Ruud into US Open semi with No.1 in sight

·3-min read

Norwegian fifth seed Casper Ruud admits he has extra motivation after beating Italy's Matteo Berrettini 6-1 6-4 7-6 (7-4) to reach the US Open semi-finals, knowing he can finish the tournament as world No.1.

Next up 23-year-old Ruud faces Karen Khachanov after the Russian wore down Nick Kyrgios 7-5 4-6 7-5 6-7 (3-7) 6-4 in the second, thrilling quarter-final on Arthur Ashe Stadium.

Ruud must at least reach the final to have a chance at ending the Open as the top-ranked player in the world - a chance he gets thanks to Kyrgios's fourth-round defeat of current No.1 Daniil Medvedev.

Rising Spanish star Carlos Alcaraz and Rafael Nadal, who lost on Monday, can also both still end the year's final grand slam event as the new top-ranked player

"Of course it's a little bit (more) motivation," said Ruud. "I'm trying to go for it, of course."

The French Open runner-up to Nadal, Ruud beat Berrettini on clay in July's Gstaad final and looked just as effective on the hard court on Tuesday, hanging back behind the baseline to absorb the 13th seed's power.

Sprinting through a sublime first set in which he produced just two unforced errors, it looked like Ruud was on track for a blowout victory when he was up 5-1 in the second set.

"Everything sort of went in my favour. I was hitting all the spots, all the shots that I needed to. Matteo was maybe not showing the level he typically does," said Ruud.

But Berrettini slowly began to find his usual level and appeared to have cracked the code in the third set when he broke Ruud in the second game and saved four breaks in the third.

Ruud mustered a terrific comeback, breaking Berrettini in the ninth and never trailed in the tiebreak.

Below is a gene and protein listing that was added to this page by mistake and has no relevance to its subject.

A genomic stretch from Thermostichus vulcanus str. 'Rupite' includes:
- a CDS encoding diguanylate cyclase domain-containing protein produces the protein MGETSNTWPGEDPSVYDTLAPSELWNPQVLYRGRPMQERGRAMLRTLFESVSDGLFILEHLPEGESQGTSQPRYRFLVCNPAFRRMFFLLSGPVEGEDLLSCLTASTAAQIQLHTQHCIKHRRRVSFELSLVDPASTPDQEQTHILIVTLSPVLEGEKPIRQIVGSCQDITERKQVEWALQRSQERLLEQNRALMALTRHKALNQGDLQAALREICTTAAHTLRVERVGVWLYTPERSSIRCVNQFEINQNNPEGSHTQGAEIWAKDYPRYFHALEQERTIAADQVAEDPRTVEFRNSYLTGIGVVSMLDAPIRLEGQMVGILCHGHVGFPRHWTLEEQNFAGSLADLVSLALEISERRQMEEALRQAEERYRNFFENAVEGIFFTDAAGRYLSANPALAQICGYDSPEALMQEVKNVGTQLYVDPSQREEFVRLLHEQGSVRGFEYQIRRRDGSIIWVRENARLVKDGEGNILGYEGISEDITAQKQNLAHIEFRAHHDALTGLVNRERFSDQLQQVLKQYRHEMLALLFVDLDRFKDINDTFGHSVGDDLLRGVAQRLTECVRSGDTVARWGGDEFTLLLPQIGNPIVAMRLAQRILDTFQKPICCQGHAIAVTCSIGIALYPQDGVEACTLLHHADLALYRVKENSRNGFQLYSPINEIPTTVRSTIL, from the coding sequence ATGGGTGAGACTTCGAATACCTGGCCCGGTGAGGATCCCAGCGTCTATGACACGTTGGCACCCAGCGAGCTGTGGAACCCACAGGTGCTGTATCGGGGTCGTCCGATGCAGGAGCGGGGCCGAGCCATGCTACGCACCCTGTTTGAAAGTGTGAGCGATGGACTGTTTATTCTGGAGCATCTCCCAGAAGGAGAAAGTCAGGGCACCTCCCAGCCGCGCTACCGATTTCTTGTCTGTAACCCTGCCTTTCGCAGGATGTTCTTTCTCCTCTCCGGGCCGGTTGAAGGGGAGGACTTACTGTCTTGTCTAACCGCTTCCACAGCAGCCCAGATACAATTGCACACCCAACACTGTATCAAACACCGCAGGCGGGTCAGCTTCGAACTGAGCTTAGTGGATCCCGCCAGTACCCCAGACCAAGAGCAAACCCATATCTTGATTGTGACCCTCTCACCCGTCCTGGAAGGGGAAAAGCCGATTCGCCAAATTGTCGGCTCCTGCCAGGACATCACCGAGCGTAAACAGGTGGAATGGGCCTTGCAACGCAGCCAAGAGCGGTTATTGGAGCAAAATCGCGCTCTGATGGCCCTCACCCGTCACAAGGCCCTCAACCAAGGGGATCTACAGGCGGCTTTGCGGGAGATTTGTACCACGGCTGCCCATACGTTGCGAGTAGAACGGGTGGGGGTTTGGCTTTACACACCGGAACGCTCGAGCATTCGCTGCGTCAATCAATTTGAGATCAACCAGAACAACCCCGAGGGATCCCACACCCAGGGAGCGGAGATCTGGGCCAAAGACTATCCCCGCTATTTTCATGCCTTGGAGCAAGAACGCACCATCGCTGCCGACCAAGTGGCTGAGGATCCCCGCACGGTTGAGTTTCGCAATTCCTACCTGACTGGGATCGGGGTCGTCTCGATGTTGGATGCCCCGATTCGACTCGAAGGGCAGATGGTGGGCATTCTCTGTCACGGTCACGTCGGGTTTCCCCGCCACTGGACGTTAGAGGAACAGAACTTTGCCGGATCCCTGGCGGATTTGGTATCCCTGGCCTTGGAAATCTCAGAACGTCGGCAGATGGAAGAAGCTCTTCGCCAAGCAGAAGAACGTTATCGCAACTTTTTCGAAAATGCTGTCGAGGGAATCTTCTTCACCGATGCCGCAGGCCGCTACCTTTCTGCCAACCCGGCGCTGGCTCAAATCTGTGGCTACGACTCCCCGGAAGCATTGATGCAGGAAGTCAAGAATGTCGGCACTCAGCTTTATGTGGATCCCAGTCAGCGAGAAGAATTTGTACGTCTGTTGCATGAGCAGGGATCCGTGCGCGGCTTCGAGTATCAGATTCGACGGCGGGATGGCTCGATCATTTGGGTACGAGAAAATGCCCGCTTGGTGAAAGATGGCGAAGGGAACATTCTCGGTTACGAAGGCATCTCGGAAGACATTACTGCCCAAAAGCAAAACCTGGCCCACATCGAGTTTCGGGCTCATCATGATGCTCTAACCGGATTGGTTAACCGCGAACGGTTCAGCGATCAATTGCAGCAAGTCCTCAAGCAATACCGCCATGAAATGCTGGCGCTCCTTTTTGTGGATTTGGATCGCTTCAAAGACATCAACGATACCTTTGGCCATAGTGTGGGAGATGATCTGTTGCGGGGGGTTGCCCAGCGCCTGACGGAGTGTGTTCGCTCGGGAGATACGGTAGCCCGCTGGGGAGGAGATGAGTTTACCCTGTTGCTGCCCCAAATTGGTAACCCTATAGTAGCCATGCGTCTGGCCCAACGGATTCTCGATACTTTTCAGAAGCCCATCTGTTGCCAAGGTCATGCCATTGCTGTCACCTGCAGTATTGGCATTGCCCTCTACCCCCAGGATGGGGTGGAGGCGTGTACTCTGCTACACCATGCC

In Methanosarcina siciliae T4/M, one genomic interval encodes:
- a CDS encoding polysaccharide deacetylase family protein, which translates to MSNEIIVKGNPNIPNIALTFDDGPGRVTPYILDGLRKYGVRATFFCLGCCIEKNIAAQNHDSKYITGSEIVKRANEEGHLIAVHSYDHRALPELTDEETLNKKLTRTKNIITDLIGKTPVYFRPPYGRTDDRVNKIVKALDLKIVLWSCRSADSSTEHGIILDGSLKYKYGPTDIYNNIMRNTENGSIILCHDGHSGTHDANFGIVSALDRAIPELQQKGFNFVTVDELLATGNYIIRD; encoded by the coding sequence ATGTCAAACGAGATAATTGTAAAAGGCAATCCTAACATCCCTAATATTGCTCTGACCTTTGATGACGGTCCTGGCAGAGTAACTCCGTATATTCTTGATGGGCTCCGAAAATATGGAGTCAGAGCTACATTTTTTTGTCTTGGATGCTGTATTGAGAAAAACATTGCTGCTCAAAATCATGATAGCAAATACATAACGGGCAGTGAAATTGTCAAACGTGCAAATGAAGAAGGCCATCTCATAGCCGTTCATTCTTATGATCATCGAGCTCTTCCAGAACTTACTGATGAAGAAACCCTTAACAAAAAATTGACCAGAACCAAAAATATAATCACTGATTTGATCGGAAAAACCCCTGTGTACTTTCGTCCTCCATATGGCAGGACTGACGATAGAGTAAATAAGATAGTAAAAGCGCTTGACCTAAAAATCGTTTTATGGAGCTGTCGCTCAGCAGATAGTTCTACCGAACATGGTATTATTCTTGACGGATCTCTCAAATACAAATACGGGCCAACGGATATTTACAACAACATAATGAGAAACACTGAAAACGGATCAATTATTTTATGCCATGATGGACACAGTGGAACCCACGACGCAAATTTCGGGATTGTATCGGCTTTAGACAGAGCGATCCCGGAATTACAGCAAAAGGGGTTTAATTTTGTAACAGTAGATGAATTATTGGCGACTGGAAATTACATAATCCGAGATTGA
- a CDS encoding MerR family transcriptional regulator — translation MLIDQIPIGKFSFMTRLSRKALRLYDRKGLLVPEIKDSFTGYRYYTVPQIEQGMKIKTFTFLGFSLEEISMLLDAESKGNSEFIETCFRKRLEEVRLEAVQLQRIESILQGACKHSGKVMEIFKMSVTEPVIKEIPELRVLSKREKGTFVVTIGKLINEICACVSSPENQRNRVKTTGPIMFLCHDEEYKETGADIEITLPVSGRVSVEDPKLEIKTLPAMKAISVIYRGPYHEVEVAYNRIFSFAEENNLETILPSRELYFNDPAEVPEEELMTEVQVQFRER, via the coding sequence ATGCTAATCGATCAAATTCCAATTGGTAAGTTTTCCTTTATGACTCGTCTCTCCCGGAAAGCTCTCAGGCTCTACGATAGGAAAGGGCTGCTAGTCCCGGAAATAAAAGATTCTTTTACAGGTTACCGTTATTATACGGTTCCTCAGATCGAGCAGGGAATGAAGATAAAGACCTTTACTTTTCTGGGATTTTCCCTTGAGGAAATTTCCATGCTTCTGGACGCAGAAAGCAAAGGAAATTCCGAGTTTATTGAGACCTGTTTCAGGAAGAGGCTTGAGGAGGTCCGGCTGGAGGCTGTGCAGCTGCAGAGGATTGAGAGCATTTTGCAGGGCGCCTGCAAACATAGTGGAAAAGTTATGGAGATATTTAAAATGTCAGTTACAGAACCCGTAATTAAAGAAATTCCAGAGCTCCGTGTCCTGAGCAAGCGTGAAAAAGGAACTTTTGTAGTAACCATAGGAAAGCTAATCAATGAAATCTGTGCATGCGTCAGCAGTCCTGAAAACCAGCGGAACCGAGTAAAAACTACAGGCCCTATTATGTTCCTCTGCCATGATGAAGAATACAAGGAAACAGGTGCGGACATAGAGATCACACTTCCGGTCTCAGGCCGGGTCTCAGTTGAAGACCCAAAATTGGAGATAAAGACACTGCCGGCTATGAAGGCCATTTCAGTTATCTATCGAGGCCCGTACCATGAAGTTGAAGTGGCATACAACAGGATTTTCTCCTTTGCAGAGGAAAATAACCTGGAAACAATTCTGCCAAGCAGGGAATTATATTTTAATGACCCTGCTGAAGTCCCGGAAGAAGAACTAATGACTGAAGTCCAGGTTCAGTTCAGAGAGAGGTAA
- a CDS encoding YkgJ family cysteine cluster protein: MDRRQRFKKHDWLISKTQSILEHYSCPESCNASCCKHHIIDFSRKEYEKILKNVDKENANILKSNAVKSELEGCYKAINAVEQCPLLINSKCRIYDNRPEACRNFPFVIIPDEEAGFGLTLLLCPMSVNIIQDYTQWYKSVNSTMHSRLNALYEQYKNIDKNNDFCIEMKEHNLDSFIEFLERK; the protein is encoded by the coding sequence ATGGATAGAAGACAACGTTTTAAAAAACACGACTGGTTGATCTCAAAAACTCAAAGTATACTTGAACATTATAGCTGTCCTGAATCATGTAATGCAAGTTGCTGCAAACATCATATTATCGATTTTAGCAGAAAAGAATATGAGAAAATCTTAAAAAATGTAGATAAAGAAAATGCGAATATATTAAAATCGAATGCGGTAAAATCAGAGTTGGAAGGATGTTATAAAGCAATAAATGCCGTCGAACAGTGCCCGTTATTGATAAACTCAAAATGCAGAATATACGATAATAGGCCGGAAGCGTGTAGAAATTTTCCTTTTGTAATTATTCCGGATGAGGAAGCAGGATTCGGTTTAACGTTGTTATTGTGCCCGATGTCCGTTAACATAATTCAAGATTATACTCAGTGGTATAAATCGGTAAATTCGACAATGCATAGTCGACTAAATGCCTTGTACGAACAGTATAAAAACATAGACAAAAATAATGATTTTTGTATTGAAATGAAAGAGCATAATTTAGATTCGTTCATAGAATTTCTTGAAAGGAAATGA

"That was (a) better start than I ever had before in a match," Ruud said, adding that he had to temper his enthusiasm in order to clinch the affair.

"Sometimes you can get a little overexcited and think you can walk on water," he said.

Berrettini, who beat Ruud in the third round in New York two years ago, said the Norwegian had clearly upped his level.

"I think his return, definitely (has improved). Also his serve. He's able to mix it up," he told reporters. "He's more complete."

After being forced to miss the Australian Open when he rolled his ankle a day before the tournament, Ruud showed he can be a threat on hard courts when he reached the Miami final and Montreal semi-final this year.

"During Paris, something clicked, and I feel like I, this year, I have sort of figured out the better way how to play five sets and knowing that it's very different from playing best-of-three sets," said Ruud.

"Sometimes realising, or knowing, that you can sort of let one set go every once in a while to save some energy for the rest of the sets."